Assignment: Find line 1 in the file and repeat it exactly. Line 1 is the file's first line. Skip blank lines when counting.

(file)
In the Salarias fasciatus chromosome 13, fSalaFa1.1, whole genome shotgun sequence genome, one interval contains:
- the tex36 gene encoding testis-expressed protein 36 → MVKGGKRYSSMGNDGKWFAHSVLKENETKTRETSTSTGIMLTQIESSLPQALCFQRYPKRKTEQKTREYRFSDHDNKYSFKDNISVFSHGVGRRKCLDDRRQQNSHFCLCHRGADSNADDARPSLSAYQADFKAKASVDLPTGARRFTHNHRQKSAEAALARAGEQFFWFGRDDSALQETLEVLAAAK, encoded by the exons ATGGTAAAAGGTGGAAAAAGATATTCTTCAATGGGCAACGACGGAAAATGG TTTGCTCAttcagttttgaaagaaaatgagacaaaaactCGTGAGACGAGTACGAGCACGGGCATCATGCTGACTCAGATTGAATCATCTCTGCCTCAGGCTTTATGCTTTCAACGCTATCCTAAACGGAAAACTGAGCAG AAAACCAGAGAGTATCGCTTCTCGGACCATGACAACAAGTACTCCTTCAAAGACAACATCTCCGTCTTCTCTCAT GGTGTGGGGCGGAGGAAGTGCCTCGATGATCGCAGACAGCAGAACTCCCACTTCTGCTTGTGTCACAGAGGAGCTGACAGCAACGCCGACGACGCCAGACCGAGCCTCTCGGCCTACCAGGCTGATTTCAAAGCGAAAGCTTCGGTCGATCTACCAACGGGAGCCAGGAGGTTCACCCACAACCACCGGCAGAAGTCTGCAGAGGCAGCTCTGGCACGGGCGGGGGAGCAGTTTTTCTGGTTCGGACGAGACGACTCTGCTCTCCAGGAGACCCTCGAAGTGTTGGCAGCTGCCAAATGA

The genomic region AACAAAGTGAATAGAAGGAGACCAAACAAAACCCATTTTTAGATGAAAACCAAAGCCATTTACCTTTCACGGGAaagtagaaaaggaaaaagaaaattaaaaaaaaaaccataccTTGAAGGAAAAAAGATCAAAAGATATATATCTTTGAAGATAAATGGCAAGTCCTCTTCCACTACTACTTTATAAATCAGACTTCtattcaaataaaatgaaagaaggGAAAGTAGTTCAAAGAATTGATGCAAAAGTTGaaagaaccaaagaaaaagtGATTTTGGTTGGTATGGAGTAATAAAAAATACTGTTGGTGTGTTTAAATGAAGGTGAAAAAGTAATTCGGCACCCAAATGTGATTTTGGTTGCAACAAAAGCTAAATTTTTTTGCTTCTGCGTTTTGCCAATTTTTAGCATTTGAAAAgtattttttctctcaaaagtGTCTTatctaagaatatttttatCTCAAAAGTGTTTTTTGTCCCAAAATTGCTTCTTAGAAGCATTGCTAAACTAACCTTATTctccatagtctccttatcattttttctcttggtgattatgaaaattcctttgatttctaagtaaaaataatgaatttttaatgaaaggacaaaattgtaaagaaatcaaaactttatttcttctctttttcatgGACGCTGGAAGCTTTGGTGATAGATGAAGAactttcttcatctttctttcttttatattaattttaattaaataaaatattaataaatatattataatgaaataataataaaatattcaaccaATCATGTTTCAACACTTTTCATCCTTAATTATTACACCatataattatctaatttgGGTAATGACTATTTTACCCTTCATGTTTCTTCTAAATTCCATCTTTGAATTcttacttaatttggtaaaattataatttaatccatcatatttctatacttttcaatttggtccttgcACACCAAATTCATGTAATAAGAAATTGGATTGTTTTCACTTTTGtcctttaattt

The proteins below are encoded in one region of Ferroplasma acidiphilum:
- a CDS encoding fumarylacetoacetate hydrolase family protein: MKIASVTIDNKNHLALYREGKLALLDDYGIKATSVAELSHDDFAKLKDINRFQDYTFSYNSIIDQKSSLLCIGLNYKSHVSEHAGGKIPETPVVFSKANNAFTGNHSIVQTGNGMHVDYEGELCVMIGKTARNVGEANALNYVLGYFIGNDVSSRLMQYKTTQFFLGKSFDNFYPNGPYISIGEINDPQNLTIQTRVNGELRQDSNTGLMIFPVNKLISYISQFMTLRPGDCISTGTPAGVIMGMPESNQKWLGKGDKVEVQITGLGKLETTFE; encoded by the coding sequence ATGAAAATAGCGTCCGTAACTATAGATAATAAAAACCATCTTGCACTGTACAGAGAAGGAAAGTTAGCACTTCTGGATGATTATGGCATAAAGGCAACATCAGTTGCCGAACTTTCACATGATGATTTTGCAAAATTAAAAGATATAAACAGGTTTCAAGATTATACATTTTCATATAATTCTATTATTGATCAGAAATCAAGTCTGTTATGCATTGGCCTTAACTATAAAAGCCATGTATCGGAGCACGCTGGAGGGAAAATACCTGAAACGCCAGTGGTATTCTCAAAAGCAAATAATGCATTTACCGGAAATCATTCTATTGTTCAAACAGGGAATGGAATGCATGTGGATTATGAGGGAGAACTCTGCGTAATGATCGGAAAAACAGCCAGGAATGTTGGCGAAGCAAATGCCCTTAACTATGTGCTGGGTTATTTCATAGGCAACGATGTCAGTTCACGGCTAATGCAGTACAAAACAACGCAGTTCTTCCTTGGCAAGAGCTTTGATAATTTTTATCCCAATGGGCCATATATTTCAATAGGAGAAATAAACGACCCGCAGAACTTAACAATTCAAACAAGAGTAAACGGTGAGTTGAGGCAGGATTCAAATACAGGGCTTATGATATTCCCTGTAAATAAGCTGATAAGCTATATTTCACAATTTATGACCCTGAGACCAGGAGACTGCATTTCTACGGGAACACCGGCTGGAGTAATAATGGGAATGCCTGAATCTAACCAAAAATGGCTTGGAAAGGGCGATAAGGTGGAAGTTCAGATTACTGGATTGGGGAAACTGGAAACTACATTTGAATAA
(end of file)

In the Salarias fasciatus chromosome 13, fSalaFa1.1, whole genome shotgun sequence genome, one interval contains: